Few things in cycling strike the emotional chords like the great mountains of France. In so many ways those giants of the Tour de France are what bike racing is all about; pain, passion and inspiration splattered along the twisted mountain roads of the Alps and Pyrenees.
Most of use are firmly attached to our TV screens during the month of July, and we’re not alone. Sports fans around the world tune in daily to watch the three-week Tour de France, the greatest, toughest and most spectacular sporting show on Earth.
The early stages have a dose of razzamatazz, with the nail biting bunch sprints and heroic solo breakaways. But it’s when the race hits the mountains that the true battle for the yellow jersey starts.
By the time the peloton reaches the mountains the race is already taking shape. The jaded and sun dazed racers approach the foothills of the two great French mountain ranges of the Alps and Pyrenees with a sense of fear, in the knowledge that there will be no more easy riding and no hiding.
For most it’s an excruciating battle for survival, while for a select few it’s a time to bid for glory, carving their names into the hearts of the frantic roadside fans and affirming their eternal lineage in the stories of cycling history.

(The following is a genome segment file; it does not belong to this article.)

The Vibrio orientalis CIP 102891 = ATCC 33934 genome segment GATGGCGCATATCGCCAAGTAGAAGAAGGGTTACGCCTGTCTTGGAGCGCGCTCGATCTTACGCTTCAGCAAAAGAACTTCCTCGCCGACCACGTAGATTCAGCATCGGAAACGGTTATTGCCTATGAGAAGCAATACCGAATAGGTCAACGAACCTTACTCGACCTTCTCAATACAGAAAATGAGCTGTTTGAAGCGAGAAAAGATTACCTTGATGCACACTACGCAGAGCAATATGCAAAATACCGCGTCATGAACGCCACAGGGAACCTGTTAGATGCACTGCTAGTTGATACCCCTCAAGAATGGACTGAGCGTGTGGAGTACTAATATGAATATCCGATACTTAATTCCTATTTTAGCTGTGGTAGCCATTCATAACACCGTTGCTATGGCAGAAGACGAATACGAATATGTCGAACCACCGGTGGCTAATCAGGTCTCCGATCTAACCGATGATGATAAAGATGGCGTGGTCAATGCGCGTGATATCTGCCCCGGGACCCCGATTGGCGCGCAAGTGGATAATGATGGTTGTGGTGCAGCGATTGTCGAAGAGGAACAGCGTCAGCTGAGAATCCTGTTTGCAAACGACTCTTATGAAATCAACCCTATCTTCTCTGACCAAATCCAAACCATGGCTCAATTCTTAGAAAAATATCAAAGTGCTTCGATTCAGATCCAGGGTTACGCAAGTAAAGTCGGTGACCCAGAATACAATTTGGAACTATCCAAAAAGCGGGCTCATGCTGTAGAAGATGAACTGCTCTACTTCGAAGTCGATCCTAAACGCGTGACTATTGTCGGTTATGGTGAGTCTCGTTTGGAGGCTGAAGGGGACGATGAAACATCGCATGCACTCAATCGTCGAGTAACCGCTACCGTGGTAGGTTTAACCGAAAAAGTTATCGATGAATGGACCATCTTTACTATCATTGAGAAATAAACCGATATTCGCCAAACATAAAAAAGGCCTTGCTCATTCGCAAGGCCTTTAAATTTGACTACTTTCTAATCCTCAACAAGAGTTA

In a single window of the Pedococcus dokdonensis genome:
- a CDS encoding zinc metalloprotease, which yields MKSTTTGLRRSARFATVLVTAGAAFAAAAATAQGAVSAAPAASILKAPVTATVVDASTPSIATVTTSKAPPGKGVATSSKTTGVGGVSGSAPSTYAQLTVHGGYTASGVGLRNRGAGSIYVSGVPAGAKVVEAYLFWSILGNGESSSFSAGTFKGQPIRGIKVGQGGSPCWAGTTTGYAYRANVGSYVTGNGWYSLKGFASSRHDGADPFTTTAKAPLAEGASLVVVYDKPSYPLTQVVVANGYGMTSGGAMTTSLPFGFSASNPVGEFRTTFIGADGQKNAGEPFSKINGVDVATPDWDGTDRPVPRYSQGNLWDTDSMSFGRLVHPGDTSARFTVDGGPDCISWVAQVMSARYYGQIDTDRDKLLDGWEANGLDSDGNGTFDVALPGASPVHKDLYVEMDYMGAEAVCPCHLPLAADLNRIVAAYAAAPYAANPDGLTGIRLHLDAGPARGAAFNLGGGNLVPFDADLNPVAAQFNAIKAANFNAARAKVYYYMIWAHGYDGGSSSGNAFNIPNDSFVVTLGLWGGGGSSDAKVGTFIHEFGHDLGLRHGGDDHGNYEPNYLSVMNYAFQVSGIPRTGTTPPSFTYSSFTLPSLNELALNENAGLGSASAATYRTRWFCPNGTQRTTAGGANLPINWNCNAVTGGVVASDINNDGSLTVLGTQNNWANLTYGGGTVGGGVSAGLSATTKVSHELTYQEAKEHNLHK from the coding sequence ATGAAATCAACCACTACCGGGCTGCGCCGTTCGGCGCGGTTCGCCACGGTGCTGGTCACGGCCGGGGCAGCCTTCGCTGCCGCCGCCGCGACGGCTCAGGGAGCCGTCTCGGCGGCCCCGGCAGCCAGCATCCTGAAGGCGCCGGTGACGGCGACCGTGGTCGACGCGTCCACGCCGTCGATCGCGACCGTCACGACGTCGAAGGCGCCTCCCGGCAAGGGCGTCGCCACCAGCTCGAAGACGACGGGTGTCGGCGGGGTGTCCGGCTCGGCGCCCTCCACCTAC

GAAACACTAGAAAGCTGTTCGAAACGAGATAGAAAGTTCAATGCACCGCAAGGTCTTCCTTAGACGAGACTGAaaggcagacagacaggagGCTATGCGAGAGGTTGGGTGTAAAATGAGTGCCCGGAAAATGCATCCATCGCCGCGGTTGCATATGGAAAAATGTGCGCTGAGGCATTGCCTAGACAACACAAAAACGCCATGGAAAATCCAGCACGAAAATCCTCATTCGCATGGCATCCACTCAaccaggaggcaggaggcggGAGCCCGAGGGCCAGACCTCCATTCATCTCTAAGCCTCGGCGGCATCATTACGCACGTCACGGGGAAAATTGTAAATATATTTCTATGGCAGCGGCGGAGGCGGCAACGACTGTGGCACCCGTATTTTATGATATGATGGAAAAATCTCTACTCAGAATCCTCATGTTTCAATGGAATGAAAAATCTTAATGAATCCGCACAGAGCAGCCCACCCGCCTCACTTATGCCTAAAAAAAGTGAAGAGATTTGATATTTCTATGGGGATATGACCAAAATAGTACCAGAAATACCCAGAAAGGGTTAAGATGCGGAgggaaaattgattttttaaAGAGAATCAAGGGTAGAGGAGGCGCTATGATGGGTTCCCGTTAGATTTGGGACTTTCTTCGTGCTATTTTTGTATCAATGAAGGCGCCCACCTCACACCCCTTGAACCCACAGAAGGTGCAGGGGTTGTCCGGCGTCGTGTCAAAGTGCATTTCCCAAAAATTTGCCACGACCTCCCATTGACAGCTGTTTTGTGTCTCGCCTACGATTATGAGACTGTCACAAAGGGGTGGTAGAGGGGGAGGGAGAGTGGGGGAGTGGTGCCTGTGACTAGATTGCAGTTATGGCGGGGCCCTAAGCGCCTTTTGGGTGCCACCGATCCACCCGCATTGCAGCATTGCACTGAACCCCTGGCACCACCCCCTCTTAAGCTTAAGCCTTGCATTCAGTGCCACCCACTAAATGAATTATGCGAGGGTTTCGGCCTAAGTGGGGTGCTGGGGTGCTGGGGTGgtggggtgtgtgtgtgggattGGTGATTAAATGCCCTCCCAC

They are something we all yearn to see, and probably even ride at some time or another. To most cyclists these mountains are a holy place, and a pilgrimage is a must, at least once or twice during our pedalling life.
The Alps are the more popular of the two mountain ranges, and to say the least they are stunning, and ultra tough to ride. Guarding the French-Spanish border are the Pyrenees, a far more subdued range of mountains, yet due to their nature these mountains are perhaps even tougher to crack than the Alps, with slightly heavier road surfaces, narrower valleys and steeper pitches.
Scattered between these two rocky masses are several smaller mountain ranges, and of course the “Giant of Provence,” Mont Ventoux, another true “bucket list” climb. You could spend months on the road and still not even scratch the surface of these legendary ascents, but there are a number of standout climbs that you really should not miss.
“The Alpe” has to be the most famous mountain in bike racing. It’s not the longest or the steepest, but it always comes at the end of a long day in the saddle. There’s nowhere but cafes to go to when you reach the end of the road at the top.